Self-myofacial release, or foam rolling, is a popular form of self-massage for athletes and people taking part in sport. It involves small movements back and forth over a foam roller. This places direct pressure on the soft tissue, stretching it and warming the fascia and breaking up fibrous adhesions.
There is little research into the effectiveness of this technique and therefore for this journal club, Stephen Carter, chose the following paper to read and summarise:
What was the aim of the paper?
Self-myofascial release, or foam rolling, has increased in popularity recently as a means of treatment for muscle injuries acquired during sports competition or training. This removes the need for a therapist to be on hand to apply manual therapy (massage) as individuals use their body mass on a foam roller to exert pressure on their problematic soft tissue. The principle behind foam rolling being the same as receiving a massage in order to break down adhesions within the muscle body.
However, despite the recent application of foam rolling within the sports industry, there is little research available which actually promotes or even investigates the use of foam rolling for recovery. As such the researchers aimed to resolve this by investigating the use of foam rolling on range of motion and force production within the Quadriceps following a foam rolling protocol.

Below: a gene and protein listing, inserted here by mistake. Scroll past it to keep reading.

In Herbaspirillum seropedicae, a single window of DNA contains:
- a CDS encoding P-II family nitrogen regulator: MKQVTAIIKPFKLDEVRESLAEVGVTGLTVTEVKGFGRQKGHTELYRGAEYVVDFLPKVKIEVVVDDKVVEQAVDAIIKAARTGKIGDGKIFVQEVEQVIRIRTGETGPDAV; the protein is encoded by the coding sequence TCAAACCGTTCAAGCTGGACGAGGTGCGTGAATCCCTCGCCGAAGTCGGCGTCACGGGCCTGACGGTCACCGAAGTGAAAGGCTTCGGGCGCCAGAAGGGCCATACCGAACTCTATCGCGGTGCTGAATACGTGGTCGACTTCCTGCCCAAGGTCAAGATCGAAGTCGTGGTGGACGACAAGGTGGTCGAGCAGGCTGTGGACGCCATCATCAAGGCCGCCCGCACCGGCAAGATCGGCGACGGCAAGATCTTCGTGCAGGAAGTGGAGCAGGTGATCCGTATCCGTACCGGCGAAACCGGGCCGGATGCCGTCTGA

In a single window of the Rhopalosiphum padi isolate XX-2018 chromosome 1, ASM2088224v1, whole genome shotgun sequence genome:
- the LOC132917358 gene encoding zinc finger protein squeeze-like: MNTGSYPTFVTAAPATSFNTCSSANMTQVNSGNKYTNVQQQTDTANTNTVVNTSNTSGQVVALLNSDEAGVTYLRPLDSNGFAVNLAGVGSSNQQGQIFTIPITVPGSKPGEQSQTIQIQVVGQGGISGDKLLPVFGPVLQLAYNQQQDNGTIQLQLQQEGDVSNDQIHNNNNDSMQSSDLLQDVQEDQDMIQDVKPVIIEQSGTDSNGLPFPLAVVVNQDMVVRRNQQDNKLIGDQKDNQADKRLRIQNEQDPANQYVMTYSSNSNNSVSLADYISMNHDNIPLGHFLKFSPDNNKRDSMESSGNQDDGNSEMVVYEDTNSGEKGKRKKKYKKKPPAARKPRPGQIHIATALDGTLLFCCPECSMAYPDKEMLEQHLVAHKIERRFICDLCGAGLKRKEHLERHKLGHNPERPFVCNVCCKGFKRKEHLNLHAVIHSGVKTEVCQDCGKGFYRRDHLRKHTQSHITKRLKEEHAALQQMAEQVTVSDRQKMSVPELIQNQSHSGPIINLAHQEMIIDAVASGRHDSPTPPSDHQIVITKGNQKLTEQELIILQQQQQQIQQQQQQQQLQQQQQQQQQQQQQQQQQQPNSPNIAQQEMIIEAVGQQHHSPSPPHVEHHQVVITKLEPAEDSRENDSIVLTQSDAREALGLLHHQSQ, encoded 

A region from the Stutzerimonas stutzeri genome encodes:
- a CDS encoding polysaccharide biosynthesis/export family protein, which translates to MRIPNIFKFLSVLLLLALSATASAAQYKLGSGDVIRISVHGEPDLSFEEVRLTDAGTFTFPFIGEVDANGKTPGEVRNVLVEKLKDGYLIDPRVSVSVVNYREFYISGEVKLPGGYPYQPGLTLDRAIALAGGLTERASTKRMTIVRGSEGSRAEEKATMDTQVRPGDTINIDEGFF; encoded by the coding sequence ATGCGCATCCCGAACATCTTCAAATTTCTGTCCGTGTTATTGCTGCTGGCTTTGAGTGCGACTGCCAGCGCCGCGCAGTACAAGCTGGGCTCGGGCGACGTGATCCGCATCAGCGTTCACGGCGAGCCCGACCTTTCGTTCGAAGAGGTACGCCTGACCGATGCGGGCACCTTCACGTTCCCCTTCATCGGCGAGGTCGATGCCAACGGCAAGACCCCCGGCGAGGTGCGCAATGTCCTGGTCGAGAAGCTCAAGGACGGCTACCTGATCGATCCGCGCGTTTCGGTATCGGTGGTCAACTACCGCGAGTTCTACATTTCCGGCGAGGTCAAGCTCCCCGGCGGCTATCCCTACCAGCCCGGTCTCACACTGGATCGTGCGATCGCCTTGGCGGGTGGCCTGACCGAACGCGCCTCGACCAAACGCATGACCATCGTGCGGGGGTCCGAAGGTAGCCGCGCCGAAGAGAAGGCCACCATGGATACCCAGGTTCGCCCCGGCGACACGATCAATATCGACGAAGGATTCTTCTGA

What did the study involve?
Eleven male university students were recruited for the study, all of whom were recreational resistance trainers or ‘moderately to very physically active’. All participants were assigned two 1 minute bouts of rolling with 30s rest before measuring each of the investigated variables. The foam rollers used were purposely custom-made in order to provide greater pressure on the Quadriceps.
What were the main results?
It was found by the researchers that foam rolling caused an increase in range of motion following the prescribed protocol. An increase of 10 degrees was seen 2 minutes following the protocol and an increase of 8 degrees was found after 10 minutes. It was also found that force production was not affected as a result of the foam rolling exercises.
What can we take from it?
The article clearly addresses the lack of data available with regards to the use of foam rolling as a recovery tool for athletes, and is an interesting read for anyone who works in, or is currently studying in this field. The article clearly states that foam rolling is beneficial to range of motion at the knee without a loss of force production, suggesting similar benefits as static stretching. With the popularity of static stretching decreasing, this article infers that foam rolling could possibly replace static stretching.
The study is an interesting one as foam rolling is still very poorly researched when considering how widely used it is within the industry. It’s interesting to see that rather than using common foam rollers, the researchers chose to use purpose-made rollers instead. As such, it would be beneficial to see the results of the same protocol following the use of regular rollers as opposed to the custom ones used here. The researchers were aware of the possible issues within the protocol and made future recommendations as a result which would be interesting to read upon should data become available in the future.